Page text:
"Why have you come here?" Osrich asked me. He was the third one so far to ask me that.
"I've come for the gathering," I said as smoothly as I could. It had worked so far.
Osrich regarded me closely for a moment, and then said, "Do you realize what sort of gathering this is, David? You are in great danger by being here."
Well, so much for going undetected, I thought, and proceeded with my scheme: As an ambitious member of the press, I was willing to cut a deal. In exchange for exclusive information about the political scene in New Jersey, I would help Osrich and his fellow vampires to keep their activities secret.
The offer seemed to appeal to Osrich, who assured me we would work something out that night and extended me his protection. The next vampire to notice I was a mortal was not so inclined to care for me, my offers or my well-being. (Nor, as I would shortly find, was Osrich.)
"Are you breathing?" were Dr. Roberts' exact words.
Before I knew what had happened, this local author and TV personality was talking to one person after another, and pointing at me in a decidedly unfriendly way.
By the end of the night, I was running for my life. No one ever saw me again.
At least, not as that character.
I wasn't taking part in a murder mystery dinner where I was the main course. Nor was I taking part in an innovative theatrical performance where audience and actors alike are swept up into a prewritten plot. Although each comes close, the truth is I was taking part in a live-action role-playing game, commonly know as a larp. This particular larp was put on by Cranford-based Nightmare Productions and was based on gaming company White Wolfs role-playing game Vampire: The Masquerade.
The essential premise to the game is that vampires exist and live among us, disguised as ordinary human beings. (The night person you know and that woman who works third shin might actually be vampires.) And, unlike the vampires of movies, real vampires cast shadows and reflections, can cross moving water and can't be affected by holy objects unless they believe they can. (Tbe popular Hollywood image of vampires is one they themselves have perpetuated to make us disbelieve their existence.)
"[A larp is] perhaps the next evolution in role-playing," said Ken Cliffe, vice president of games, editing and developing for White Wolf. "If you're a traditional tabletop role-player and you feel you can't portray your character to the fullest, this allows you to go the extra step."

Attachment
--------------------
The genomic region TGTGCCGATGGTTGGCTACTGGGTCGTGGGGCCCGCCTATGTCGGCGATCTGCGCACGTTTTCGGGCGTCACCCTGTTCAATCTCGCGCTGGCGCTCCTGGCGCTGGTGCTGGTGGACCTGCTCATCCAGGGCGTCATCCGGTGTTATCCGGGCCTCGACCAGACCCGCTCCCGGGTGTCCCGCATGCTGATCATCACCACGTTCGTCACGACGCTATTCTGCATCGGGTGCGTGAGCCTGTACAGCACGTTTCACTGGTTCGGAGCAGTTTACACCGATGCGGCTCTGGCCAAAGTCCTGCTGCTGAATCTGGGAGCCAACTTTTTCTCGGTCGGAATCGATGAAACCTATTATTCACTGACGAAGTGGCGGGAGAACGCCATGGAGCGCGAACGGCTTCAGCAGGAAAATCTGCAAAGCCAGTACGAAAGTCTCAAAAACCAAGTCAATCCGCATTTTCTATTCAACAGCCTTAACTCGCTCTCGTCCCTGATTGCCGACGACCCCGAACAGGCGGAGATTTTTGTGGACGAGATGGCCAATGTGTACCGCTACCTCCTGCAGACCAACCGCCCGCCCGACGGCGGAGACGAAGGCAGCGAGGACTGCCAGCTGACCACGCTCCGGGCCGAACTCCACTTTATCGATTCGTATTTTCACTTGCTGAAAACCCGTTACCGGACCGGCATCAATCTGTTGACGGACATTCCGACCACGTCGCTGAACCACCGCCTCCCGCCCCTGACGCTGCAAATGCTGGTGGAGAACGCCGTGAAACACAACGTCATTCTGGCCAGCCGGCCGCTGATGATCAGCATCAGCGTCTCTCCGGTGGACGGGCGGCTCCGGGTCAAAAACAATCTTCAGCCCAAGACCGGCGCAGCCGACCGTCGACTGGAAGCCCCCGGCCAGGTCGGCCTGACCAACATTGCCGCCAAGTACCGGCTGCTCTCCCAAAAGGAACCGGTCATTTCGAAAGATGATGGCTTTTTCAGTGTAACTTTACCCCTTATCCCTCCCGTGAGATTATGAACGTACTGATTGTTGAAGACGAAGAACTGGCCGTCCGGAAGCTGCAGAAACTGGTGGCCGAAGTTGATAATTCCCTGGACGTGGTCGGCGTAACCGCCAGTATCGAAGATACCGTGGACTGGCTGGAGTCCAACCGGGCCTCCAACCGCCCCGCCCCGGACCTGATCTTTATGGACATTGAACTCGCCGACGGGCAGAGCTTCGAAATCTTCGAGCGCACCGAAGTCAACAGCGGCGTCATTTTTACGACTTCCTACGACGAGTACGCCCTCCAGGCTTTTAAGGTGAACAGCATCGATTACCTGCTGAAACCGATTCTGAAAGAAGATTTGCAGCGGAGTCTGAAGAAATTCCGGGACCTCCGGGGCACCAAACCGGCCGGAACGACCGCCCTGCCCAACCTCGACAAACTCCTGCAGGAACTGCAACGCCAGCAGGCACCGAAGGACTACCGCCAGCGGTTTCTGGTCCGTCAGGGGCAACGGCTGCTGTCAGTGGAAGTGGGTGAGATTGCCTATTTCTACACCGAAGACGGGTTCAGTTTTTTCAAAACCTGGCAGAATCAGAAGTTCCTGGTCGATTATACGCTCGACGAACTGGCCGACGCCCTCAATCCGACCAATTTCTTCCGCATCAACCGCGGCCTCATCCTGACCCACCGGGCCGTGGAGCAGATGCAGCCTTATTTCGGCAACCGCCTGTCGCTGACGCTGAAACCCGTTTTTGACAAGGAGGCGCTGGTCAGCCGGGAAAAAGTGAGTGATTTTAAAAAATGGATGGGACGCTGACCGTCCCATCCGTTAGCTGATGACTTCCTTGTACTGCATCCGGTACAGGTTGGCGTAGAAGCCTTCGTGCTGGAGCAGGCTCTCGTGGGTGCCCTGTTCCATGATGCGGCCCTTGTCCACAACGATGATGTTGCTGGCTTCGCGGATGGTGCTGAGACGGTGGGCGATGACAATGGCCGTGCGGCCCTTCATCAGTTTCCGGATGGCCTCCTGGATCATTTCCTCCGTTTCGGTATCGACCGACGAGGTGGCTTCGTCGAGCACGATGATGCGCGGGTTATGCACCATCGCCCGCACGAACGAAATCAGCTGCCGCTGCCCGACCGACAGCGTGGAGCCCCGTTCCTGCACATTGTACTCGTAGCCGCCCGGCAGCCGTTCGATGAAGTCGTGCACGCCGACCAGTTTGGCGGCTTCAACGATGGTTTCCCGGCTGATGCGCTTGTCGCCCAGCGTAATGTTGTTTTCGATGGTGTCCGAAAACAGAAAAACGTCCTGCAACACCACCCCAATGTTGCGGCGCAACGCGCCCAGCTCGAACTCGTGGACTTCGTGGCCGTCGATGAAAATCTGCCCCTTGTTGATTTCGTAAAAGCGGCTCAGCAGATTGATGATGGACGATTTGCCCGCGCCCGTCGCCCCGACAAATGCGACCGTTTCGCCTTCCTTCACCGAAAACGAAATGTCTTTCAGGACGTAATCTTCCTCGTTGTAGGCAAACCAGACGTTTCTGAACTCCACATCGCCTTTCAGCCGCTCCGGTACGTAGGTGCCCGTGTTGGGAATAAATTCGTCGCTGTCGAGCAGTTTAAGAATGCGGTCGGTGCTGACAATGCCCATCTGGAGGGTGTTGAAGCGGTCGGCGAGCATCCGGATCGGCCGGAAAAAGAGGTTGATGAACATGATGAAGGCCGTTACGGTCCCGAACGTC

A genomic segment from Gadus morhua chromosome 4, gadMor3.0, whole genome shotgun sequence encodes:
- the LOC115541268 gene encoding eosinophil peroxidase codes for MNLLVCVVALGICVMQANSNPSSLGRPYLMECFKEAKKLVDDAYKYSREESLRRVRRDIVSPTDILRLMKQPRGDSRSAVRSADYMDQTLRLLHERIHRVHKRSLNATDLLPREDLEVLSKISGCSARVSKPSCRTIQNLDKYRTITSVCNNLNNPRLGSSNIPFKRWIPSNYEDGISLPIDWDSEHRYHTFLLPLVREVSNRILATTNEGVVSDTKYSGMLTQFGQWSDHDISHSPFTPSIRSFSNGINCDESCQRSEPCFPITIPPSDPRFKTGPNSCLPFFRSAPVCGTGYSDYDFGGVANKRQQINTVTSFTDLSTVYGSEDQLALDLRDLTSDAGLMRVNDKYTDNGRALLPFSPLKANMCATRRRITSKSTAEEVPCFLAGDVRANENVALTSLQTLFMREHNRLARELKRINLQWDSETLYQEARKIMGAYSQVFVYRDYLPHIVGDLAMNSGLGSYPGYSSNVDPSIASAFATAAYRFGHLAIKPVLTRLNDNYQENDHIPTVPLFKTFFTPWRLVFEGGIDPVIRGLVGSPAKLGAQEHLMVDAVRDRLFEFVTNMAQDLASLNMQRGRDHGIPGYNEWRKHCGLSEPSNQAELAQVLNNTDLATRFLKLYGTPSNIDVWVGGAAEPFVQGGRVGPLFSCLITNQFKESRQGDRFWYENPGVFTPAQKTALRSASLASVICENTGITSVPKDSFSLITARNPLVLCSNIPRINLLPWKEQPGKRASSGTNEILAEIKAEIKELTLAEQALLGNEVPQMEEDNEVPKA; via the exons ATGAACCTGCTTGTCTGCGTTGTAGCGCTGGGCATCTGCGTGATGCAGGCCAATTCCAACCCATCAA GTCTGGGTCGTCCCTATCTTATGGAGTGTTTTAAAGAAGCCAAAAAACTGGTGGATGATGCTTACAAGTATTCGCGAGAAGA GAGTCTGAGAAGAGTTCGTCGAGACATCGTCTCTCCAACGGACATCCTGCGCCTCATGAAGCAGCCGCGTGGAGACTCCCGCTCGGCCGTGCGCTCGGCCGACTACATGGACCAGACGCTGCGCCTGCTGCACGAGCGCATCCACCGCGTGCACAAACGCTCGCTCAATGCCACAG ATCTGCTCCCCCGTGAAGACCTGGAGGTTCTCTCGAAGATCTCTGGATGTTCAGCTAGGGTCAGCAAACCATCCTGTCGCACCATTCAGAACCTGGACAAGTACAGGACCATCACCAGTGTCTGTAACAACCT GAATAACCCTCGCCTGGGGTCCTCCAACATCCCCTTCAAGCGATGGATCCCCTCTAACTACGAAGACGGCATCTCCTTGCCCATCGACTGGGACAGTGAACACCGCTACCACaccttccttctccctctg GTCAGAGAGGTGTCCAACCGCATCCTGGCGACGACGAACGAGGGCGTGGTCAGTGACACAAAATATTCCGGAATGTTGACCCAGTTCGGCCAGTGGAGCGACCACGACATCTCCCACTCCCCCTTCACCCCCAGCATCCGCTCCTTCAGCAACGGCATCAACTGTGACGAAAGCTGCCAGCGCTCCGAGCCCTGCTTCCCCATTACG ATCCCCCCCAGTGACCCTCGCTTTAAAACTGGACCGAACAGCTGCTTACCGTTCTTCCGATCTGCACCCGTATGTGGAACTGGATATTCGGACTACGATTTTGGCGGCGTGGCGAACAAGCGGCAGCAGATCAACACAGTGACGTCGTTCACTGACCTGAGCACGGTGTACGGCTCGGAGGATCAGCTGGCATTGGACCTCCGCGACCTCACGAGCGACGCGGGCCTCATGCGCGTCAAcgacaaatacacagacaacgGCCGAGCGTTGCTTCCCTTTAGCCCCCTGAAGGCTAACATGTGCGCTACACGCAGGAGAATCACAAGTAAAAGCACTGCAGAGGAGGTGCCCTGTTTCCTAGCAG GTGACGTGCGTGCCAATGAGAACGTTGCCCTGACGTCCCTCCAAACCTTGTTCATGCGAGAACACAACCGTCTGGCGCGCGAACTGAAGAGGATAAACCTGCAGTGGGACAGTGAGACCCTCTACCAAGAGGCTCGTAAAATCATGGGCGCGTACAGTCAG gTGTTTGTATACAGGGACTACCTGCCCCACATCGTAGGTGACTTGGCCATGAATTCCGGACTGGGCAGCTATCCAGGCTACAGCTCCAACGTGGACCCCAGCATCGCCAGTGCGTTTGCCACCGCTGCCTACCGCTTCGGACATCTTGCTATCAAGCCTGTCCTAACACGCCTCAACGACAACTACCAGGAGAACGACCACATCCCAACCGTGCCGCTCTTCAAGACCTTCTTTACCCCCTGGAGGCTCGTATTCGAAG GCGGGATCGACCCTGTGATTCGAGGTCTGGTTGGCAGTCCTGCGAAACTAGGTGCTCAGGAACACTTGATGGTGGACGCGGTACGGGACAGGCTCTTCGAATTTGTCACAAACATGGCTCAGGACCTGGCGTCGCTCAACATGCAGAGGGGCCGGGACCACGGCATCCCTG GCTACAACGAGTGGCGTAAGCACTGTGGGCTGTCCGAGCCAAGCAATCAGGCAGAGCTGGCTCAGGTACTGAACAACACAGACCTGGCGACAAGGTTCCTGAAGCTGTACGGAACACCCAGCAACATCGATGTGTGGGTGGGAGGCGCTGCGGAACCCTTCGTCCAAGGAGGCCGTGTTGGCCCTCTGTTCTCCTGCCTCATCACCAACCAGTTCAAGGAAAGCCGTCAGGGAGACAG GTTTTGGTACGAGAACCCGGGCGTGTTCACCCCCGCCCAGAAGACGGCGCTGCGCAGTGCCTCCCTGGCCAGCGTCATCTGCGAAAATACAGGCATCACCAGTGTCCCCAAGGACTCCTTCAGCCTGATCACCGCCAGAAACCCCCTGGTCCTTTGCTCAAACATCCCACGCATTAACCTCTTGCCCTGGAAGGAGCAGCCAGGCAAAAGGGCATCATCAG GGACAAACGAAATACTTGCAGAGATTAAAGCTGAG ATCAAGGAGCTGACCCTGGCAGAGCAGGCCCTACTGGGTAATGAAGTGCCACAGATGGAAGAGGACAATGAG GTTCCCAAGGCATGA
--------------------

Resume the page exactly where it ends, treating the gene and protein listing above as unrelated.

Daniel Ravipinto, a college student from Berkeley Heights, first became involved in larps in 1995 when he was reading a newsgroup on the Internet about Vampire: The Masquerade. After corresponding with a member of a New York City larp, Ravipinto agreed to give it a try.
Ravipinto says the furl began when his friend, whom he had never met in person before, stepped out of her car, greeted him by his character's name and began talking like they were old friends -which, of course, their characters were.
"At that moment, I realized I had stepped over into something I had never been a part of," he said. "We just slipped into the characters. There was a moment there when reality and fantasy blurred. You're given a character and a motivation, but beyond that, everything is left up to the individual."
Larp players get a variety of reactions to their hobby, ranging from interest and surprise to sometimes even concern.
"The reactions when I mention this to people or when it comes up in conversation [are] pretty interesting: 'I never thought you would do this.' It shows how odd people think this is," said Ravipinto.
And when nonplayers come upon the action, locale makes a big difference in shaping their reactions to the event, In New York, no one paid much attention to the pale-skinned, sharp-toothed players.
"In Colorado, they stare at you and they keep staring," said Ravipinto, who played there last summer.
Since his initiation into larps in 1995, Ravipinto has been to about 10 different gaming sessions in New York and Colorado, and expects to play again when his schedule allows him.
"It's definitely the fun of being what you're not," he said. "It's Halloween for adults."
Ravipinto also connected larps with the ancient customs of storytelling. In older times, a clan would sit and listen to a bard sing epics about their heroes and gods, . In our own society, parents still read children bedtime stories, but there is little family-centeredness surrounding reading or telling stories.
'Role-playing may be a way to recapture that. Whether it's a play or interactive fiction, it's storytelling on an interactive level," he said.